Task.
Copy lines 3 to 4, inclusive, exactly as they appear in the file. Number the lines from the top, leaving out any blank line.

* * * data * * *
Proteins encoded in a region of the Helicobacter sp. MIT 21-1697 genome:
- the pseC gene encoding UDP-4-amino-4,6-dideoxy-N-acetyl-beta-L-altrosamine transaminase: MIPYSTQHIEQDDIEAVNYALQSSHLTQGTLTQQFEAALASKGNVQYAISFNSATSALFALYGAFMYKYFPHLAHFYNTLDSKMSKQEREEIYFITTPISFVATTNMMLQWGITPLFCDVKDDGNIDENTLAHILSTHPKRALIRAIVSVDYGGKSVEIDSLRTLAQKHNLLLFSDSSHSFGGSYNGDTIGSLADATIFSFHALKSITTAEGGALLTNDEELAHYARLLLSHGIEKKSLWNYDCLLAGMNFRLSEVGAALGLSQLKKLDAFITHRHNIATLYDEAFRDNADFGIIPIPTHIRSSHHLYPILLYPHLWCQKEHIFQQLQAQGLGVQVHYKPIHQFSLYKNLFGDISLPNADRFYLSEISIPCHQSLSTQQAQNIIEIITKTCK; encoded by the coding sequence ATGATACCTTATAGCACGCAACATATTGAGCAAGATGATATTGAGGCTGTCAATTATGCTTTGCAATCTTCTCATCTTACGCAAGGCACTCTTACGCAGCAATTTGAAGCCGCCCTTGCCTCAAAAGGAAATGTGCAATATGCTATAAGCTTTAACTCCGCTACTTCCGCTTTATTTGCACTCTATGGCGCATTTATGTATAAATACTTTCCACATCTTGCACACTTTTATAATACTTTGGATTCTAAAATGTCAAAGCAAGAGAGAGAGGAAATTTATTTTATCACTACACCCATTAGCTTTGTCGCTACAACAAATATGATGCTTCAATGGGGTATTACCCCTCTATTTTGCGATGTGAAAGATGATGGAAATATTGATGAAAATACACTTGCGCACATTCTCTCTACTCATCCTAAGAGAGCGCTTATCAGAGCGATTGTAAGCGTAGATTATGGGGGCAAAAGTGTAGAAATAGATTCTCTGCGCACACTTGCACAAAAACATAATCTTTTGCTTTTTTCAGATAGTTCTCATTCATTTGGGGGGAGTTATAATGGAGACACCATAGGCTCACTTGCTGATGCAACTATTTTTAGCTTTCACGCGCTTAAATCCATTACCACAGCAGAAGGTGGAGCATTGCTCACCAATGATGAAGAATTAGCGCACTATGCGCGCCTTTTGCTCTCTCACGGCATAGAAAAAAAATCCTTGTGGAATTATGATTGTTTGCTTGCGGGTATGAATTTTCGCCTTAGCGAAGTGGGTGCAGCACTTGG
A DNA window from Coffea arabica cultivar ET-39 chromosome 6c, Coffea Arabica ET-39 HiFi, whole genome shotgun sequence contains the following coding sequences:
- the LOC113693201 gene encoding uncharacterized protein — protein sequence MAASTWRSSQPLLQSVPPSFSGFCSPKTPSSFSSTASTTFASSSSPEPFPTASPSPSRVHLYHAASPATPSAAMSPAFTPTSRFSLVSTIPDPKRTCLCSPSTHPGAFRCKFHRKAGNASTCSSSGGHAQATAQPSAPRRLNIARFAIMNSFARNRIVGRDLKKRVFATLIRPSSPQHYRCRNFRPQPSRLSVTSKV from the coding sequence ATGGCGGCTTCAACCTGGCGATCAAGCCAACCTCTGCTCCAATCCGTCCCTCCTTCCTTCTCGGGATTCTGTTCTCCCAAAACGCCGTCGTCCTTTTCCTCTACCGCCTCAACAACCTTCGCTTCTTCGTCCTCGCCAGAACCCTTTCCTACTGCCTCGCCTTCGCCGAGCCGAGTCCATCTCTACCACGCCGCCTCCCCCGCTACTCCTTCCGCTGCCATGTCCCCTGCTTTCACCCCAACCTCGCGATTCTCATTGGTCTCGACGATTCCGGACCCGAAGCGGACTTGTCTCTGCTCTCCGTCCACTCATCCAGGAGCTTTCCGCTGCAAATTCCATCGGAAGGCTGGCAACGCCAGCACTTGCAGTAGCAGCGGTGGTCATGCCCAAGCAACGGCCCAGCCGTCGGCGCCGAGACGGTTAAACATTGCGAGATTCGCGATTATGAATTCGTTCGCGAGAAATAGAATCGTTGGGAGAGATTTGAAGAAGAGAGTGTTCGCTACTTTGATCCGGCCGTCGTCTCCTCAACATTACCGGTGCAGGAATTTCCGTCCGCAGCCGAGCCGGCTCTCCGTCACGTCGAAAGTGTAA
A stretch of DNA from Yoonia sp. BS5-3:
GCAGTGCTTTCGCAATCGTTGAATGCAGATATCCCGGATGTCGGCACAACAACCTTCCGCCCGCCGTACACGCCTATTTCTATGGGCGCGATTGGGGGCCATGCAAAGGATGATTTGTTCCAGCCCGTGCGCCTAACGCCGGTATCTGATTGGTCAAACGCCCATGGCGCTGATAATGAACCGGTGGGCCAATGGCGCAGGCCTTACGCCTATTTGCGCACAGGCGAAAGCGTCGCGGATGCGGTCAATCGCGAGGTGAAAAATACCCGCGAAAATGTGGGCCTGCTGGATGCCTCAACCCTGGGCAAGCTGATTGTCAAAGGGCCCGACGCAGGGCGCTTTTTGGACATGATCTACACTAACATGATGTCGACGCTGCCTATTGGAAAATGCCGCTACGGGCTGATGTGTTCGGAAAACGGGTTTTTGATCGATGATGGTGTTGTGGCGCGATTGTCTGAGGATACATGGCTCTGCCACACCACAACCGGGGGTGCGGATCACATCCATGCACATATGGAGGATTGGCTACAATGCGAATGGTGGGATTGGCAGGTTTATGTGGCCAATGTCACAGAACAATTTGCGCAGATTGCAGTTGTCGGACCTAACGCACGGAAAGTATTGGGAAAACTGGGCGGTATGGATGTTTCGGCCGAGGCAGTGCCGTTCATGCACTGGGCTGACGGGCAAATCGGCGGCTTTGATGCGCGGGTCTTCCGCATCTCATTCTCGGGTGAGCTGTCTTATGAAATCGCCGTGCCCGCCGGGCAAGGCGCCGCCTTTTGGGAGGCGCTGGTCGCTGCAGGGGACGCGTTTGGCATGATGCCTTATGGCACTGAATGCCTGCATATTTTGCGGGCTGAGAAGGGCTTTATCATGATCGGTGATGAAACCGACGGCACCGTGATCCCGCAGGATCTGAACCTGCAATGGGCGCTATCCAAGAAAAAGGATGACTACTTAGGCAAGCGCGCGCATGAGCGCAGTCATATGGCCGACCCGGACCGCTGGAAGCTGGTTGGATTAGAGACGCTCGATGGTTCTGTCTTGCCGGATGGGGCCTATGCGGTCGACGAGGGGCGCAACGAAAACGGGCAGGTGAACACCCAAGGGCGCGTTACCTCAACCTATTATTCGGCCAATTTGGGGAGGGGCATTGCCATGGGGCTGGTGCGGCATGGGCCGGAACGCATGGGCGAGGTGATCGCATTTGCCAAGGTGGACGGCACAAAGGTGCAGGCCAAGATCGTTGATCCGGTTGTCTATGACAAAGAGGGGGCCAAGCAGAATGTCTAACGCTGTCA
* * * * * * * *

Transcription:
A DNA window from Coffea arabica cultivar ET-39 chromosome 6c, Coffea Arabica ET-39 HiFi, whole genome shotgun sequence contains the following coding sequences:
- the LOC113693201 gene encoding uncharacterized protein — protein sequence MAASTWRSSQPLLQSVPPSFSGFCSPKTPSSFSSTASTTFASSSSPEPFPTASPSPSRVHLYHAASPATPSAAMSPAFTPTSRFSLVSTIPDPKRTCLCSPSTHPGAFRCKFHRKAGNASTCSSSGGHAQATAQPSAPRRLNIARFAIMNSFARNRIVGRDLKKRVFATLIRPSSPQHYRCRNFRPQPSRLSVTSKV from the coding sequence ATGGCGGCTTCAACCTGGCGATCAAGCCAACCTCTGCTCCAATCCGTCCCTCCTTCCTTCTCGGGATTCTGTTCTCCCAAAACGCCGTCGTCCTTTTCCTCTACCGCCTCAACAACCTTCGCTTCTTCGTCCTCGCCAGAACCCTTTCCTACTGCCTCGCCTTCGCCGAGCCGAGTCCATCTCTACCACGCCGCCTCCCCCGCTACTCCTTCCGCTGCCATGTCCCCTGCTTTCACCCCAACCTCGCGATTCTCATTGGTCTCGACGATTCCGGACCCGAAGCGGACTTGTCTCTGCTCTCCGTCCACTCATCCAGGAGCTTTCCGCTGCAAATTCCATCGGAAGGCTGGCAACGCCAGCACTTGCAGTAGCAGCGGTGGTCATGCCCAAGCAACGGCCCAGCCGTCGGCGCCGAGACGGTTAAACATTGCGAGATTCGCGATTATGAATTCGTTCGCGAGAAATAGAATCGTTGGGAGAGATTTGAAGAAGAGAGTGTTCGCTACTTTGATCCGGCCGTCGTCTCCTCAACATTACCGGTGCAGGAATTTCCGTCCGCAGCCGAGCCGGCTCTCCGTCACGTCGAAAGTGTAA